You’re going to have people in your employ that you believe would make great leaders. They will have a call on their lives. However, due to some outstanding issues, they may fail to say yes to leadership.
These people aren’t your sons or daughters but they are your team. That should be enough.
Don’t get mad at them for turning down a leadership position. Let them know they still have a position there.
Mood? What’s mood got to do with it? You fight when the necessity arises, no matter the mood.
Paul and Gurney were sparring. Paul wasn’t feeling it. He let Gurney know. This didn’t settle well with Gurney.
Gurney knew the dangers of battle. You had to be prepared for it. You had to be ready even if you didn’t feel like it.
Sound familiar? As leaders, we can’t let our moods dictate our actions. We have to lead when the necessity arises.
Be a leader who rises to the occasion. Don’t let your mood stop you.
6. Don’t take obedience as acceptance:
The Arrakis people attended the arrival of Atreides’ people. They lined up and cheered.
It would have been easy for Atreides’ people to get excited. To think that the people were happy for them to be there.
However, they were obedient because it’s what was required of them.
Your people may be obedient to you. It may be because they like and appreciate you. Or it could be that they are scared of you.
Set the proper tone of your leadership. Don’t make people obey you. Help them to see you’re there to help them.
Then they’ll follow you.
7. Know what you face:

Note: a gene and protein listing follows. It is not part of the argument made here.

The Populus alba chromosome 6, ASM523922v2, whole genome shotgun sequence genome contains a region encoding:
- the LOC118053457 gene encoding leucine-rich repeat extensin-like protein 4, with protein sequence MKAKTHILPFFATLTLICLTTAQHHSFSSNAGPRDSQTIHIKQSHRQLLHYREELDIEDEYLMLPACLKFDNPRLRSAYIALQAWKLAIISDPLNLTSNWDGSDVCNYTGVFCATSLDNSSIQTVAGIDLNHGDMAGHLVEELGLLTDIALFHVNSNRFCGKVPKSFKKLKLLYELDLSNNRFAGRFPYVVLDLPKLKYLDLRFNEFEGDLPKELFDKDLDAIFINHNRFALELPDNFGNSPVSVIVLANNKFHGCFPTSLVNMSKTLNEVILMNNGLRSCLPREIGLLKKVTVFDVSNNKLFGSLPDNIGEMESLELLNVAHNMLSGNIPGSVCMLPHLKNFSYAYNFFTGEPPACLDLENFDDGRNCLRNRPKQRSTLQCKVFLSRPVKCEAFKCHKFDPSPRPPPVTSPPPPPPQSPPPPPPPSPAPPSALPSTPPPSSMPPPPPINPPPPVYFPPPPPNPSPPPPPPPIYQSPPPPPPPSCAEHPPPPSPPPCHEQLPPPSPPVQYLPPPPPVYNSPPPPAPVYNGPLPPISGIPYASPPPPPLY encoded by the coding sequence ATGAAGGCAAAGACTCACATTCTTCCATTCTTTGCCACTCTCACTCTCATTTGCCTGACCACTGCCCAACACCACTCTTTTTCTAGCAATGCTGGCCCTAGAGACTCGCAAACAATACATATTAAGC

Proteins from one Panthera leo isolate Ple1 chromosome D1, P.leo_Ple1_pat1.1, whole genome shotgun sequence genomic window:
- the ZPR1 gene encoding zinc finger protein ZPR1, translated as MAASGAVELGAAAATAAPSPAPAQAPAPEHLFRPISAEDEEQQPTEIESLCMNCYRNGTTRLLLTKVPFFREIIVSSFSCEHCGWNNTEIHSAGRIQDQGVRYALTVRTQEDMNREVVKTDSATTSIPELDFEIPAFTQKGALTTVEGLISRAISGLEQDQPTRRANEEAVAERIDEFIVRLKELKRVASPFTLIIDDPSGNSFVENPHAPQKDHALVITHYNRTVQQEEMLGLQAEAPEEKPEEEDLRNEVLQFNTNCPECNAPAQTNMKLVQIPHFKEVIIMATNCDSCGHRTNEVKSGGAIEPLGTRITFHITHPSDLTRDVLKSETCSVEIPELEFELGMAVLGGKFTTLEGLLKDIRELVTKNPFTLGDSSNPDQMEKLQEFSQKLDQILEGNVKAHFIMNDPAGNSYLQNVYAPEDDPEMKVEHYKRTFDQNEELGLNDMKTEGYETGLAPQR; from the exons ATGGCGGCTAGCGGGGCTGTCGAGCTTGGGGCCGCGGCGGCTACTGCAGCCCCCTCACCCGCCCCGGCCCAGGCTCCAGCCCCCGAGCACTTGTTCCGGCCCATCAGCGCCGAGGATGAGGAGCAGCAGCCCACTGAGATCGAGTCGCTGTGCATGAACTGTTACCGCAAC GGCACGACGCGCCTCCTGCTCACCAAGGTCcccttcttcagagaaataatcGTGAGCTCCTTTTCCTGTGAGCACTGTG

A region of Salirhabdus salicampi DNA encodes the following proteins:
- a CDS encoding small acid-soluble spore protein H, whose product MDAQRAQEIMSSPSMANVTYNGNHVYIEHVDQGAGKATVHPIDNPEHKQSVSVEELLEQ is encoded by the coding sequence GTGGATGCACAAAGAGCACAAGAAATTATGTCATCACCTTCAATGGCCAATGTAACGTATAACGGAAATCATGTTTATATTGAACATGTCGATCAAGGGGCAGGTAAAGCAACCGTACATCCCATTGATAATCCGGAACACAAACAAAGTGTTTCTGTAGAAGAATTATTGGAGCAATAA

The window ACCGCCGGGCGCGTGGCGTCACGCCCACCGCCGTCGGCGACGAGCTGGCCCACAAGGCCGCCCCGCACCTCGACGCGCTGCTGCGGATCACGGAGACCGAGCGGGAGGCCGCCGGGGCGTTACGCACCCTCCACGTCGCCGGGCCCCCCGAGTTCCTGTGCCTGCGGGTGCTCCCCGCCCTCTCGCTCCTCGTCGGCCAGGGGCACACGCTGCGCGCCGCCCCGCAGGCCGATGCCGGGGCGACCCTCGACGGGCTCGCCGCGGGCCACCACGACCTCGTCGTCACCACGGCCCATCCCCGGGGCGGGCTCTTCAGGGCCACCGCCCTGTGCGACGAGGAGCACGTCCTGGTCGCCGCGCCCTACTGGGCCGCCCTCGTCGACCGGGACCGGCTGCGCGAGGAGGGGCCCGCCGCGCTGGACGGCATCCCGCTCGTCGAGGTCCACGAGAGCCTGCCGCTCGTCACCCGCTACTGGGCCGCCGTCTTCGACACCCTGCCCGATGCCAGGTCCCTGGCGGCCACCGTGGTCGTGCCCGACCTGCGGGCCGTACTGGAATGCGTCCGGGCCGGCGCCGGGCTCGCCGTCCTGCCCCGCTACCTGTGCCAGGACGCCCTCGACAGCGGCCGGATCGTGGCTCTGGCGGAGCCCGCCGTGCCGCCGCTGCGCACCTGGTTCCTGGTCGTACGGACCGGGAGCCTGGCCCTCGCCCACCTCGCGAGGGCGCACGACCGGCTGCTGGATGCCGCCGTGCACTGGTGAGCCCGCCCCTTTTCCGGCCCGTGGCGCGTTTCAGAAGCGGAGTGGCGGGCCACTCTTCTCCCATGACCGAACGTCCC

Paul and his mother, Lady Jessica Atreides (Rebecca Ferguson), were taken captive. On the ship, Jessica noticed something. One of the captors was deaf.
This was important. The pair would communicate in sign when they needed to. This would put a crimp in their ability to communicate.
Knowing that there was someone who could understand their sign language changed how they would do things.
Knowing what you face helps you to understand many facets of leadership. It will help you to understand what you need to change and why.
Figure out what you’re up against. Then figure out an attack plan.
8. Know your bargain:
Dr. Wellington Yueh (Chen Chang) was a doctor that the Atreides’ trusted. He turned on them.
He had a reason. The Emperor had his wife. He wanted his wife back. He agreed to turn on them to join his wife.
His bargain turned out differently than he expected. After turning on the family, the Emperor revealed his wife was dead. Yueh would soon join her.
Yueh got the bargain. He joined his wife. Except it wasn’t in the way he thought.
We have to be cautious of the bargains we make. The bargains may seem like the right thing but in reality, they’ve been twisted.
I’ve seen this play out a lot in business. You probably have to.
Make sure you know your bargain.
9. Jamis (Babs Olusanmokun):
You have much to learn.
Jamis told this to Paul. He was right. Paul did have a lot to learn still.
We can take Jamis’ message to Paul as a message to us as well.
We still have a lot to learn. There’s never a point in leadership where we’re done learning.
Make sure you’re continually learning.